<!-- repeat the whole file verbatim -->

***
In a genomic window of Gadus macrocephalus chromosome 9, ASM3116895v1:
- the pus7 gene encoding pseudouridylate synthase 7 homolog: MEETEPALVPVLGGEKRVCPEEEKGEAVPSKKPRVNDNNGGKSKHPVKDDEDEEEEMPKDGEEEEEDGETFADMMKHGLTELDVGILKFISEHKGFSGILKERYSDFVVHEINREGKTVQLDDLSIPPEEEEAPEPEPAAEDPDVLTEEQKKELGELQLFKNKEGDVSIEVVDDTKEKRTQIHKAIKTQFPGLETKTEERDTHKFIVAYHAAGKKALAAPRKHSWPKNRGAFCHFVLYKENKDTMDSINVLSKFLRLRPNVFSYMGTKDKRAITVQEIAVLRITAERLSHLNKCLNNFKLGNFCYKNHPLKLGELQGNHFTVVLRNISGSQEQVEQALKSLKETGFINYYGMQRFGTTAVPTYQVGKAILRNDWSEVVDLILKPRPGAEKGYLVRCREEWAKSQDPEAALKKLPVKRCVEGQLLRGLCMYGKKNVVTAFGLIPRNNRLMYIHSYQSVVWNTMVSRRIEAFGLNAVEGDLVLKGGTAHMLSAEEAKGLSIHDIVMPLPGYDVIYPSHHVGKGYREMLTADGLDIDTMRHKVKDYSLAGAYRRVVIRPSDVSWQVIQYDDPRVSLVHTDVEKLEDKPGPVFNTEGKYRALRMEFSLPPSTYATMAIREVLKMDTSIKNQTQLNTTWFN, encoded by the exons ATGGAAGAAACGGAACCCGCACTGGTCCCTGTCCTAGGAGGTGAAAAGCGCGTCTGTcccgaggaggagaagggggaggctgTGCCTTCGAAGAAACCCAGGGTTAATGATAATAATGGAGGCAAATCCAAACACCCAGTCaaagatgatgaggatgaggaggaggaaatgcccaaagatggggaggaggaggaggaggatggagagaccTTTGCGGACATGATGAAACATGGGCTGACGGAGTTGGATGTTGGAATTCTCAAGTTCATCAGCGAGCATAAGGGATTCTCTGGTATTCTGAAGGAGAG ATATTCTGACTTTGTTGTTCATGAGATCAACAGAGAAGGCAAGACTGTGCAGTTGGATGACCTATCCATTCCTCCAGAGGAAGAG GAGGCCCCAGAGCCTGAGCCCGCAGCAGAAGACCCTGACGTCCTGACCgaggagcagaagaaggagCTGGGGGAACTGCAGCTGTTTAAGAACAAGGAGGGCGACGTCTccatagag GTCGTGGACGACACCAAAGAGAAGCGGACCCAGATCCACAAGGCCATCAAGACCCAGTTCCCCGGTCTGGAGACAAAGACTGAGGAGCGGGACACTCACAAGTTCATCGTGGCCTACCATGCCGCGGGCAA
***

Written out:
In a genomic window of Gadus macrocephalus chromosome 9, ASM3116895v1:
- the pus7 gene encoding pseudouridylate synthase 7 homolog: MEETEPALVPVLGGEKRVCPEEEKGEAVPSKKPRVNDNNGGKSKHPVKDDEDEEEEMPKDGEEEEEDGETFADMMKHGLTELDVGILKFISEHKGFSGILKERYSDFVVHEINREGKTVQLDDLSIPPEEEEAPEPEPAAEDPDVLTEEQKKELGELQLFKNKEGDVSIEVVDDTKEKRTQIHKAIKTQFPGLETKTEERDTHKFIVAYHAAGKKALAAPRKHSWPKNRGAFCHFVLYKENKDTMDSINVLSKFLRLRPNVFSYMGTKDKRAITVQEIAVLRITAERLSHLNKCLNNFKLGNFCYKNHPLKLGELQGNHFTVVLRNISGSQEQVEQALKSLKETGFINYYGMQRFGTTAVPTYQVGKAILRNDWSEVVDLILKPRPGAEKGYLVRCREEWAKSQDPEAALKKLPVKRCVEGQLLRGLCMYGKKNVVTAFGLIPRNNRLMYIHSYQSVVWNTMVSRRIEAFGLNAVEGDLVLKGGTAHMLSAEEAKGLSIHDIVMPLPGYDVIYPSHHVGKGYREMLTADGLDIDTMRHKVKDYSLAGAYRRVVIRPSDVSWQVIQYDDPRVSLVHTDVEKLEDKPGPVFNTEGKYRALRMEFSLPPSTYATMAIREVLKMDTSIKNQTQLNTTWFN, encoded by the exons ATGGAAGAAACGGAACCCGCACTGGTCCCTGTCCTAGGAGGTGAAAAGCGCGTCTGTcccgaggaggagaagggggaggctgTGCCTTCGAAGAAACCCAGGGTTAATGATAATAATGGAGGCAAATCCAAACACCCAGTCaaagatgatgaggatgaggaggaggaaatgcccaaagatggggaggaggaggaggaggatggagagaccTTTGCGGACATGATGAAACATGGGCTGACGGAGTTGGATGTTGGAATTCTCAAGTTCATCAGCGAGCATAAGGGATTCTCTGGTATTCTGAAGGAGAG ATATTCTGACTTTGTTGTTCATGAGATCAACAGAGAAGGCAAGACTGTGCAGTTGGATGACCTATCCATTCCTCCAGAGGAAGAG GAGGCCCCAGAGCCTGAGCCCGCAGCAGAAGACCCTGACGTCCTGACCgaggagcagaagaaggagCTGGGGGAACTGCAGCTGTTTAAGAACAAGGAGGGCGACGTCTccatagag GTCGTGGACGACACCAAAGAGAAGCGGACCCAGATCCACAAGGCCATCAAGACCCAGTTCCCCGGTCTGGAGACAAAGACTGAGGAGCGGGACACTCACAAGTTCATCGTGGCCTACCATGCCGCGGGCAA